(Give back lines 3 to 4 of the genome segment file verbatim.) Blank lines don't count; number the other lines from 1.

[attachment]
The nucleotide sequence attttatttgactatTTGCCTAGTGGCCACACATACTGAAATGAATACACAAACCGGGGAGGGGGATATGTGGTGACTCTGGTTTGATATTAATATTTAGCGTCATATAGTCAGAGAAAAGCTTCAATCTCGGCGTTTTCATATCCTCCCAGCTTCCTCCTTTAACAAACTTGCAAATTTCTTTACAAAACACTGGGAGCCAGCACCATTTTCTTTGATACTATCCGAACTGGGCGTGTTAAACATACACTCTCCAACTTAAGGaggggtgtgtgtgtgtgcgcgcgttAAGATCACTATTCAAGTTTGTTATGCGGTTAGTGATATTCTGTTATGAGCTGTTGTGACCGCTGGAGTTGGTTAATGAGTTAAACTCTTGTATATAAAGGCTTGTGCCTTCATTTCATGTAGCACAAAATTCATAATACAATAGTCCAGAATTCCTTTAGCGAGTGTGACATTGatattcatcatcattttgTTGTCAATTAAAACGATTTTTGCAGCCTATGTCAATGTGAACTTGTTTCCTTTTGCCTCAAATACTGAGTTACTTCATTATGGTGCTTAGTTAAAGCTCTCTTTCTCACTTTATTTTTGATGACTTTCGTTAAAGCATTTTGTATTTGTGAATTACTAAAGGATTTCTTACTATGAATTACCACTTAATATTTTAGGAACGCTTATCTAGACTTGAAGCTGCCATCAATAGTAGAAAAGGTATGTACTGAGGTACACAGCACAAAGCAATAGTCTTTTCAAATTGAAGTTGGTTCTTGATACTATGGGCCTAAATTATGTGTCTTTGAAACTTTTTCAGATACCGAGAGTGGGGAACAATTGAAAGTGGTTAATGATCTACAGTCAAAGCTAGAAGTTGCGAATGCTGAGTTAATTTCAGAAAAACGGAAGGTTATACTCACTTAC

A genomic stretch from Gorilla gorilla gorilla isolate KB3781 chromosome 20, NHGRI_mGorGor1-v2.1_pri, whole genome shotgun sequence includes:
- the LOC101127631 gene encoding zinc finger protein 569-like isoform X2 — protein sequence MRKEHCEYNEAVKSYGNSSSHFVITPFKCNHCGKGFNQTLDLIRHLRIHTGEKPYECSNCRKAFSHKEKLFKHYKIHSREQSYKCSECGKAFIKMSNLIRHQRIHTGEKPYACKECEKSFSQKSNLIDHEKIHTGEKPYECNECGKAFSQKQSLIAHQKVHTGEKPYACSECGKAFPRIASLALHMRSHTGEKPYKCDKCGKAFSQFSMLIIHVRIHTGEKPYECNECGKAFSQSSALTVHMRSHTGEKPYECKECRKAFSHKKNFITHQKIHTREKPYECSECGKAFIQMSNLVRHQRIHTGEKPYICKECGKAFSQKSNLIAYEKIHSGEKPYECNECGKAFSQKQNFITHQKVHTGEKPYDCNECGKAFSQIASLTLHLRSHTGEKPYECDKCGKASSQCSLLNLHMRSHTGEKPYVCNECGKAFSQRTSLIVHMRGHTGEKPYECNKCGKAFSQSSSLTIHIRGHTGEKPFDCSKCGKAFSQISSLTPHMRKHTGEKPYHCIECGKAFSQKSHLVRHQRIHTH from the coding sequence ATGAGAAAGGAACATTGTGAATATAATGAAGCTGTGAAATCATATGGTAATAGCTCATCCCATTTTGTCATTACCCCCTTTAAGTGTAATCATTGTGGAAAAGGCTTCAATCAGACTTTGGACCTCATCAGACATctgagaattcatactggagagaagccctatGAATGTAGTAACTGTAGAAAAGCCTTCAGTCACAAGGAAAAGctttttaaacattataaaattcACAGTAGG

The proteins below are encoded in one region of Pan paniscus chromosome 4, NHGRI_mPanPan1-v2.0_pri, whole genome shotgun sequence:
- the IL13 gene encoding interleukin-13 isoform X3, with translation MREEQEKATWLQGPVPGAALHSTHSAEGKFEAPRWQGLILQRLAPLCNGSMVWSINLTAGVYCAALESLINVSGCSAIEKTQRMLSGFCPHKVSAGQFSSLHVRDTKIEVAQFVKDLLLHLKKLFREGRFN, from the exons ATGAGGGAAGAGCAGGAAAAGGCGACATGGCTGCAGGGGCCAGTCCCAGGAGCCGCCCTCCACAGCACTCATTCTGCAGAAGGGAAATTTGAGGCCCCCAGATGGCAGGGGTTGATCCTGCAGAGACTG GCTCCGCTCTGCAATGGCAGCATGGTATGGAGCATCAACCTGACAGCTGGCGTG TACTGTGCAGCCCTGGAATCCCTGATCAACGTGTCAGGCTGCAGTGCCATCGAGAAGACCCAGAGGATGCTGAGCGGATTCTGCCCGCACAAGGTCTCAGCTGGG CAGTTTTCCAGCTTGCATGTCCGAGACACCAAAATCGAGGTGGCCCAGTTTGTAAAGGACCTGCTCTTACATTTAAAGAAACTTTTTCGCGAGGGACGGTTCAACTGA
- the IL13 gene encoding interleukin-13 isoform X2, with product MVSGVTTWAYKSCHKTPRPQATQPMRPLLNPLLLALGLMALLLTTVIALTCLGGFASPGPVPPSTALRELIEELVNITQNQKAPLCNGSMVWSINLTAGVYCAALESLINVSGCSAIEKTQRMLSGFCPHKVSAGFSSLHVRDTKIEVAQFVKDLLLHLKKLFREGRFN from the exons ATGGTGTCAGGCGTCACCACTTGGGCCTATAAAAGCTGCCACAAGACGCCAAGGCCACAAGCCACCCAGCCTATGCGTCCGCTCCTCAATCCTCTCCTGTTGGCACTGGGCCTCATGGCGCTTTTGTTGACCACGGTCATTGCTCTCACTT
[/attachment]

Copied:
- the LOC101127631 gene encoding zinc finger protein 569-like isoform X2 — protein sequence MRKEHCEYNEAVKSYGNSSSHFVITPFKCNHCGKGFNQTLDLIRHLRIHTGEKPYECSNCRKAFSHKEKLFKHYKIHSREQSYKCSECGKAFIKMSNLIRHQRIHTGEKPYACKECEKSFSQKSNLIDHEKIHTGEKPYECNECGKAFSQKQSLIAHQKVHTGEKPYACSECGKAFPRIASLALHMRSHTGEKPYKCDKCGKAFSQFSMLIIHVRIHTGEKPYECNECGKAFSQSSALTVHMRSHTGEKPYECKECRKAFSHKKNFITHQKIHTREKPYECSECGKAFIQMSNLVRHQRIHTGEKPYICKECGKAFSQKSNLIAYEKIHSGEKPYECNECGKAFSQKQNFITHQKVHTGEKPYDCNECGKAFSQIASLTLHLRSHTGEKPYECDKCGKASSQCSLLNLHMRSHTGEKPYVCNECGKAFSQRTSLIVHMRGHTGEKPYECNKCGKAFSQSSSLTIHIRGHTGEKPFDCSKCGKAFSQISSLTPHMRKHTGEKPYHCIECGKAFSQKSHLVRHQRIHTH from the coding sequence ATGAGAAAGGAACATTGTGAATATAATGAAGCTGTGAAATCATATGGTAATAGCTCATCCCATTTTGTCATTACCCCCTTTAAGTGTAATCATTGTGGAAAAGGCTTCAATCAGACTTTGGACCTCATCAGACATctgagaattcatactggagagaagccctatGAATGTAGTAACTGTAGAAAAGCCTTCAGTCACAAGGAAAAGctttttaaacattataaaattcACAGTAGG

The proteins below are encoded in one region of Pan paniscus chromosome 4, NHGRI_mPanPan1-v2.0_pri, whole genome shotgun sequence: